By Guy Smith

I’d guess that I’m not the only one who has witnessed the two immediate generations who came before me start to disappear and now I wish I’d spent more time talking to them. The key testimony of the generation of farmers and farm workers that were born before the Second World War is they can recollect a very different style of farming to that which we know today.

As a lad I grew up with men and women who worked on farms powered by horses and human muscle rather than by tractors and machines. What struck me at the time was that none of them talked in terms of ‘the good old days’. They all preferred the work on mechanised farms. Many, then in their forties and fifties, bore the scars and infirmity of years of repetitive manual labour – armed with hand hoes, shovels and pitchforks.

For me as a teenager, dead lifting hundredweight hessian sacks full of wheat was seen as some sort of agricultural coming of age ritual. I remember at the time being told by my elders I’d live to regret my weightlifting prowess. Now, as my lower back tweaks and grinds to wake me up in the night, I wish I’d paid them more heed.

One key reason it’s important to accurately document pre-war farming is that it’s starting to be seen largely through rose-tinted spectacles. There is an alluring nostalgia that paints an idealised picture of farming before machinery and pesticides became commonplace on arable farms. It’s now forgotten that it was common to lose crops to weeds, diseases and pests before the advent of herbicides, fungicides and insecticides.

While I’m enthusiastic about finding non-chemical forms for controlling these problems, I’m also mindful that it was for good reason that our forebears readily turned to pesticides when they became widely available in the fifties and sixties. They knew that even the best husbandry practice could be defenceless in the face of a June outbreak of yellow rust as it ruined a wheat crop in its final stages of ripening.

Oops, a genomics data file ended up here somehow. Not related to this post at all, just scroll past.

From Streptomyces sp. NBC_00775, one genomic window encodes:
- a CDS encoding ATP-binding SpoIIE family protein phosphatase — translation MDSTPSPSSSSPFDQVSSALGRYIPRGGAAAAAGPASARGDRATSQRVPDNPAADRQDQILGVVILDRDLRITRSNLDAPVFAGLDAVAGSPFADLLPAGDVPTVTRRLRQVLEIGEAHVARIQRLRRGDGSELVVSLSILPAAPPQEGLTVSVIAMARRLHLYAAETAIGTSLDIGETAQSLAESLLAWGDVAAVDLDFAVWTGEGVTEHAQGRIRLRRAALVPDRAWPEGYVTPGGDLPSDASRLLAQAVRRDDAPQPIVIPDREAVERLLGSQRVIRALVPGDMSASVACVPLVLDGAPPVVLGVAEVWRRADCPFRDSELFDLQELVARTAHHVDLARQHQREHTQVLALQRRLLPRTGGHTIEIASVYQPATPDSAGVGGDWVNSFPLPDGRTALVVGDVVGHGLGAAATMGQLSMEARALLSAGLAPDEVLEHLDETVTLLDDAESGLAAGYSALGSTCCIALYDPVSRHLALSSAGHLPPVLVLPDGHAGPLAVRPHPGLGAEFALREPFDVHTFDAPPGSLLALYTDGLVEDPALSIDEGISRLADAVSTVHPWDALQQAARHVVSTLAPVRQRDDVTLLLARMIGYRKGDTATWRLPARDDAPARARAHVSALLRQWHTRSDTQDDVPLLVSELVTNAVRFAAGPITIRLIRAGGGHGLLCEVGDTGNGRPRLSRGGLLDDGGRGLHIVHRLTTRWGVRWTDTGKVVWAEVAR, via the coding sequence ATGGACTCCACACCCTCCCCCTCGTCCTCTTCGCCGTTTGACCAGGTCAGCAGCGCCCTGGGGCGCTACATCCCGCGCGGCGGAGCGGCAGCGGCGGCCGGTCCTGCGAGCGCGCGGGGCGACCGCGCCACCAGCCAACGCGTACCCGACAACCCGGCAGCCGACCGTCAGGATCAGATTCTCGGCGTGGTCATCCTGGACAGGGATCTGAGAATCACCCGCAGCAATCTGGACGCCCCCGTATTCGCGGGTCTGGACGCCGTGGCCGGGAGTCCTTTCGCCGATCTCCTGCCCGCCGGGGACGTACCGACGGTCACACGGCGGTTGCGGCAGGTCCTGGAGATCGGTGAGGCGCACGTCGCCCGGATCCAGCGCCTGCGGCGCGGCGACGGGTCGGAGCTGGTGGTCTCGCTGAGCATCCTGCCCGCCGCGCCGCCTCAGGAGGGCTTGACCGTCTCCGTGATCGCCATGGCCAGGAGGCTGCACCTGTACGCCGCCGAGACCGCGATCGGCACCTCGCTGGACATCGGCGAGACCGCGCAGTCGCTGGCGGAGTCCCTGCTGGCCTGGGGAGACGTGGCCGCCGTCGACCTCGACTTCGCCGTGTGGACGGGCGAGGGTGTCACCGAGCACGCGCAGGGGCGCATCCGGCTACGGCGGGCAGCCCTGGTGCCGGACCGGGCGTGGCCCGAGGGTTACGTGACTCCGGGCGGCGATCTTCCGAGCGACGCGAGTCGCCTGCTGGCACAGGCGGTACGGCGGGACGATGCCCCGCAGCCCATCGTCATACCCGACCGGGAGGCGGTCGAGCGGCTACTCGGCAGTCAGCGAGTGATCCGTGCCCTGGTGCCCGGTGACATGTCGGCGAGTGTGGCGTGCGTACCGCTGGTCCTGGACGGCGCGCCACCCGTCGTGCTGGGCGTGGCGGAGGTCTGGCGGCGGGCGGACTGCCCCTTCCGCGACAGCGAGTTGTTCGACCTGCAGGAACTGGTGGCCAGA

I remember one old boy telling me a story that as a young lad in the 1940s, he was sent to drill a two acre field with turnip rape. At the end of the day he noted, to his horror, he had forgotten to open the bag of seed that he had put in the hopper on leaving the yard. On confessing his sin to the foreman he was told not to worry as the farmer would never be any the wiser as most turnip rape crops were lost to various bugs and beetles before they had a chance to establish.

Even I can just about remember cereal crops festooned with thistles and couch grass before the wonder product that was Roundup became widely available. It’s interesting that many arable farmers under fifty today have forgotten that when it was first introduced, glyphosate was primarily a major step forward in controlling perennial weeds through its systemic action. It was so successful that weeds like thistles and couch grass are now almost forgotten, as is glyphosate’s part in their demise as major arable weeds. But we would forget this at our peril if we suddenly found glyphosate banned on the mistaken understanding that weed rakes would probably do the job instead.

By way of illustration, I include a picture from the 1930s of a field gang scratching up and burning couch grass roots by hand with pitch forks. You wonder if it’s only a matter of time until Countryfile feature some modern-day re-enacted version of this as evidence we wouldn’t miss glyphosate if it was banned. No doubt someone in Whitehall is thinking of giving such practice a grant on the understanding it would promote an old virtuous craft that needs to be revived.

This article was taken from the latest issue of CPM. For more articles like this, subscribe here.